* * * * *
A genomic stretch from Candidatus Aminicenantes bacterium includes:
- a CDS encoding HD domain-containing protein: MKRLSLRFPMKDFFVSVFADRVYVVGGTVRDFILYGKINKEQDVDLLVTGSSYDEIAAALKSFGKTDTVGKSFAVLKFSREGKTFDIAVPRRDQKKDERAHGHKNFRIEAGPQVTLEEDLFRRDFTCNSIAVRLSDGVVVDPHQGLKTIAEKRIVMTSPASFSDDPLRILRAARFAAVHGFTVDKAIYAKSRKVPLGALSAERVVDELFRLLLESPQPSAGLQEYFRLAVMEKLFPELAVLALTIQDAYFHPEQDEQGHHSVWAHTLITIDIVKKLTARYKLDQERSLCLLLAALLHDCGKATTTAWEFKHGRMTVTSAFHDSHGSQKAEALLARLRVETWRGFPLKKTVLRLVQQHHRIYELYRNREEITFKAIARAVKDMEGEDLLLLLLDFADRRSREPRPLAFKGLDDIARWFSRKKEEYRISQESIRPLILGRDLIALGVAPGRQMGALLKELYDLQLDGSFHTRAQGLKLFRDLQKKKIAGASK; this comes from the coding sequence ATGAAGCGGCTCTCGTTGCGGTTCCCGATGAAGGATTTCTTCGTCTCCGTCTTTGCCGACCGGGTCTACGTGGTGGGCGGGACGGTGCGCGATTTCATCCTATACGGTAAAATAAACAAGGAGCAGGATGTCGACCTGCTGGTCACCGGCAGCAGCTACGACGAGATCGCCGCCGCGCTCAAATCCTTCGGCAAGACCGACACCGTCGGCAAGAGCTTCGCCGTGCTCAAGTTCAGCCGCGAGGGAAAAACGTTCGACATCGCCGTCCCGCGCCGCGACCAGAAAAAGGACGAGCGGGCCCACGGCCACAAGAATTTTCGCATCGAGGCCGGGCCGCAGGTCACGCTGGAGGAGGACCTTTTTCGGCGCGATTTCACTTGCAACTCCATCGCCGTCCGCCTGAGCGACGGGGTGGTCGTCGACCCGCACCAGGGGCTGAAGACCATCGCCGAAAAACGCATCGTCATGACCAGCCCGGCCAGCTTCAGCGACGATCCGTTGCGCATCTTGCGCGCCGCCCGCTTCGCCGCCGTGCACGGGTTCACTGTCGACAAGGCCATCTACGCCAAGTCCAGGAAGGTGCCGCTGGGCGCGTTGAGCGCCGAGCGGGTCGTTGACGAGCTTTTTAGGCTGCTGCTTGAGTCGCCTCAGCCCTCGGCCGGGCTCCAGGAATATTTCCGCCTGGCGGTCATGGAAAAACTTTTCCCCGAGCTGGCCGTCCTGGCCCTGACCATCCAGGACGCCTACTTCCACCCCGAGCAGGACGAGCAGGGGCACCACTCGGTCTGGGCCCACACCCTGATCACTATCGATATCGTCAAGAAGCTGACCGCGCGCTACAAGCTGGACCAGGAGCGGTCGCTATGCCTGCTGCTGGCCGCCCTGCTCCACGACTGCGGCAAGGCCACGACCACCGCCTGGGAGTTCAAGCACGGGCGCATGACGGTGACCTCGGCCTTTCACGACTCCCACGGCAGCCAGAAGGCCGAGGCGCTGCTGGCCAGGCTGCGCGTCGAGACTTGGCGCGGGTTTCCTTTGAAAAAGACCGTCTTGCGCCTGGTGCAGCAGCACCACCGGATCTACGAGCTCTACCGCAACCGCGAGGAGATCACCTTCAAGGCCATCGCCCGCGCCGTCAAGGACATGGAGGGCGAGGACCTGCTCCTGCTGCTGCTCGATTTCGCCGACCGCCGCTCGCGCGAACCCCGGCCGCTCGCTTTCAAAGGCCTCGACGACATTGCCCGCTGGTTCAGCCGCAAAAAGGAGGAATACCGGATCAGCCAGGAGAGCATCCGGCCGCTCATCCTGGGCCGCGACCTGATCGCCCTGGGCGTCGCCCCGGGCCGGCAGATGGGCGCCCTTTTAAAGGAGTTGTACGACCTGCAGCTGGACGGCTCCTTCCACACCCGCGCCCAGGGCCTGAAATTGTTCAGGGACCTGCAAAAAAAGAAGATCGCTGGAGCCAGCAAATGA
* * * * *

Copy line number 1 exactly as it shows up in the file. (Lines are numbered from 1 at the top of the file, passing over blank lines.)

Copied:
A genomic stretch from Candidatus Aminicenantes bacterium includes: